In equal measure, we need to be ready for A Blueprint for Reform: The Reauthorization of the Elementary and Secondary Education Act (U.S. Department of Education, 2010), in which President Obama proposed priorities of promoting equality and meeting the needs of diverse students. The proposed plan supports programs, projects, and strategies that specifically improve the learning opportunities for children with disabilities. We must be ready for the future of education in the United States—an environment in which learning outcomes and cost-effectiveness will be priorities.
Planning for a Rapidly Changing Future
Experts (Aspinwall, 2005; Prenda & Lachman, 2001) have argued that we must engage in future-oriented planning to get ready for times to come. Future-oriented planning involves visualizing the future on the basis of known facts. Research by Prenda and Lachman (2001)  has established a positive relationship between future-oriented planning and life satisfaction, showing that planning leads to a greater sense of control and an increased perception of well-being.
One method of future planning is to reflect on several possible scenarios and create a vision to support the desired outcome. For example, the American Occupational Therapy Association (AOTA; n.d.) used future scenarios for strategic planning to prepare for 2017, the year in which occupational therapy will celebrate its 100th anniversary. The resulting strategic plan supports the unique role that occupational therapy plays in meeting the needs of society in the 21st century and also communicates that role to the public, policymakers, payers, and clients.
AOTA began to create this plan in 2004 by examining trends in population, demographics, science, technology, and health care. In 2005, 1,500 participants contributed written recommendations and perspectives addressing given scenarios and major societal trends in the areas of aging and longevity, the changing world of work, stress and depression, health care costs, reimbursement, and the efficacy of care (AOTA, 2007). The AOTA Board of Directors reviewed the comments and written recommendations and identified six broad overarching areas of practice, which they subsequently used to develop the strategic plan (AOTA, n.d.).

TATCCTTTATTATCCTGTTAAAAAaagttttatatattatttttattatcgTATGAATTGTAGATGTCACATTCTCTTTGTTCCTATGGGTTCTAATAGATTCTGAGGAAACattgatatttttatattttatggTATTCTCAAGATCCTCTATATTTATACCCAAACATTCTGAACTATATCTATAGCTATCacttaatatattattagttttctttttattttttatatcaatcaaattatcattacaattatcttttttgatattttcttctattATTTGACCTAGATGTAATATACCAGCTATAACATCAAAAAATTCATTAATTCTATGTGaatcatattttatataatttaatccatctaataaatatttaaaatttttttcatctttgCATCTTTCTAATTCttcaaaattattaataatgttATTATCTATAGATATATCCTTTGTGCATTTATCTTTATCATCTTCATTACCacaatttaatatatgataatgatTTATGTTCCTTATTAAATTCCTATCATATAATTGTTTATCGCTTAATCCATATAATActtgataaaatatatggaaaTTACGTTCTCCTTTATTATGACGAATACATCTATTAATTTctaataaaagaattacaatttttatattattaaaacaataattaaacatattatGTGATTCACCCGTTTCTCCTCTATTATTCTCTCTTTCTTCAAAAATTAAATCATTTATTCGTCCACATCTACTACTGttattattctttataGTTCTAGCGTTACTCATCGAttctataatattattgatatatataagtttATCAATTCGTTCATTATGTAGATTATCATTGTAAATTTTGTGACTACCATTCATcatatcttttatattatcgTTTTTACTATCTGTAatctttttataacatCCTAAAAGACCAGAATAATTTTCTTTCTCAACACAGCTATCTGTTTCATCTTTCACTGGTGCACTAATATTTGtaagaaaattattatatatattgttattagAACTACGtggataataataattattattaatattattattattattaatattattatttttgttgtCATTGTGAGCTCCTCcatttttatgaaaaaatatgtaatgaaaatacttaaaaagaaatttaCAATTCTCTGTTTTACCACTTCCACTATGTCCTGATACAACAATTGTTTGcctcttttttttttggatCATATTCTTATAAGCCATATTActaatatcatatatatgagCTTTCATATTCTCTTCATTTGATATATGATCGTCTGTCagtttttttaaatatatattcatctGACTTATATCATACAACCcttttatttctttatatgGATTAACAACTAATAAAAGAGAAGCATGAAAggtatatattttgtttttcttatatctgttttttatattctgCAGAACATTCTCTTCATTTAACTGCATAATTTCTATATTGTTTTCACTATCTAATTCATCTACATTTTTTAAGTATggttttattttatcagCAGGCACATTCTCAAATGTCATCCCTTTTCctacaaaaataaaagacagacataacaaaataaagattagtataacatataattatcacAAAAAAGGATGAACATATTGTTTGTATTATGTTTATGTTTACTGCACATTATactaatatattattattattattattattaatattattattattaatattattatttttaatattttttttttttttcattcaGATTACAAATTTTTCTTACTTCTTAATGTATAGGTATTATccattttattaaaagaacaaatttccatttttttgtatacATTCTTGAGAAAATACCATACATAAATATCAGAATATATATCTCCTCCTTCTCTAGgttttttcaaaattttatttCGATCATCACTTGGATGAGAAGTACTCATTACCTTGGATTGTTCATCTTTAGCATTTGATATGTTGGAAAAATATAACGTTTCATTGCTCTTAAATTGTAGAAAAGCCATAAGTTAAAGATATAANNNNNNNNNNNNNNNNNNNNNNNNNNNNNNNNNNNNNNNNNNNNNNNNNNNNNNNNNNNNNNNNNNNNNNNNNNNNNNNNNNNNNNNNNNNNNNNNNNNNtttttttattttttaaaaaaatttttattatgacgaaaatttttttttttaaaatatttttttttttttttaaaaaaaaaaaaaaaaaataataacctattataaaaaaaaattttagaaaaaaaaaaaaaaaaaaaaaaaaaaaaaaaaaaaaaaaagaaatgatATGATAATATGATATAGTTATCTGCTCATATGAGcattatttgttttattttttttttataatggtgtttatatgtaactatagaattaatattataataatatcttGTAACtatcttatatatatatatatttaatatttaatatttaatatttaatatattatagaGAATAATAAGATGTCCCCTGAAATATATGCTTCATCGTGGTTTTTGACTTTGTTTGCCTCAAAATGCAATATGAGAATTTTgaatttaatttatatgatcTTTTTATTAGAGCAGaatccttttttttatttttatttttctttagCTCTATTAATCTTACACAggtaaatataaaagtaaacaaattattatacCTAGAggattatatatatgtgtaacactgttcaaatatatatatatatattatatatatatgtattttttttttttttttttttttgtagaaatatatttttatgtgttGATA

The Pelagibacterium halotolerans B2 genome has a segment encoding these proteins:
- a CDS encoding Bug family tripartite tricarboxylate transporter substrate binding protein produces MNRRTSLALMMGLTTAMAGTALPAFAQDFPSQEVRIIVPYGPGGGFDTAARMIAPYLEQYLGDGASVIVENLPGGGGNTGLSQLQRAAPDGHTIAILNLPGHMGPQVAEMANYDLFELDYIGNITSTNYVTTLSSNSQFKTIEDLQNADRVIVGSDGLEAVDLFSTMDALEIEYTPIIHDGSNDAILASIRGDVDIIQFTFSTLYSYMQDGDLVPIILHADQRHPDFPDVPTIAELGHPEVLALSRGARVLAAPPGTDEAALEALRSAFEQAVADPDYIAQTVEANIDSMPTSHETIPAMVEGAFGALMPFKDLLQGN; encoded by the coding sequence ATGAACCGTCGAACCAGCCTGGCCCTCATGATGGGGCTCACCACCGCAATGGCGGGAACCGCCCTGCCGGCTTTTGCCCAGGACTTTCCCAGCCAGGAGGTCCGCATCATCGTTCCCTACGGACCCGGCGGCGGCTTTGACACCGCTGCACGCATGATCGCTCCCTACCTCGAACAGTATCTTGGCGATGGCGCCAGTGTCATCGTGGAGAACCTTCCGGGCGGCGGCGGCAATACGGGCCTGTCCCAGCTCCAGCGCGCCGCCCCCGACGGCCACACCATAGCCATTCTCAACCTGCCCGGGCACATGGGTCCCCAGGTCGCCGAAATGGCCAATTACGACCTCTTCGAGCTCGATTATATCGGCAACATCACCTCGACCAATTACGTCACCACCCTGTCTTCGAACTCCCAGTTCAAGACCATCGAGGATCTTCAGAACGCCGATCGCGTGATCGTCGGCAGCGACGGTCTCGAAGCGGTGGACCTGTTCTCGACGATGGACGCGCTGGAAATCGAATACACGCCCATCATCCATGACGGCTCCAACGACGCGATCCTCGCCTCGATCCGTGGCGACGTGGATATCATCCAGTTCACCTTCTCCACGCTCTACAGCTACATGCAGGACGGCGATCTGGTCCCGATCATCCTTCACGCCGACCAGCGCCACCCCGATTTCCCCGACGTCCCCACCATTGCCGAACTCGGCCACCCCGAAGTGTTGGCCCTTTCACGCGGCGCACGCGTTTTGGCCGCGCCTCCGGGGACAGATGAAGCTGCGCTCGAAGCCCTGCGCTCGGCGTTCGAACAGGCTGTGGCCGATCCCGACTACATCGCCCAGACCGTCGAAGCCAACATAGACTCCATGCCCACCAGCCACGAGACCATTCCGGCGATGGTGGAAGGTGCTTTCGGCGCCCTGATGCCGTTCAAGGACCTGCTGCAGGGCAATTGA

As a result of AOTA’s strategic planning, in January 2006 the leadership adopted a vision statement to guide the Centennial Vision for the profession: “We envision that occupational therapy is a powerful, widely recognized, science-driven, and evidence-based profession with a globally connected and diverse workforce meeting society’s occupational needs” (AOTA, 2007, p. 613). Building on this vision, the AOTA Board of Directors identified key objectives that the profession will achieve by 2017. AOTA’s future planning has already been successful in uniting members in a future-oriented vision (Moyers, 2007). AOTA’s strategic plan provides direction for the profession; however, we each need to supplement, augment, and strengthen that plan with our own personal planning.
How Should We Go About Our Individual Strategic Planning?
Sherman (1991)  observed that “planning is the design of a hoped-for future and the development of effective steps for bringing it about” (p. 4). Future scenarios may be useful for reflection, yet they may not help us create our own personal strategic plans because they are based on events that are plausible but may not be grounded in our personal circumstances. Sherman thus laid out a rational, systematic method for future planning that combines personal experience, knowledge, and skills with realistic assessments of both where we are and where we would like to be. Through his systematic process, we think about the future in terms of facts instead of fantasies.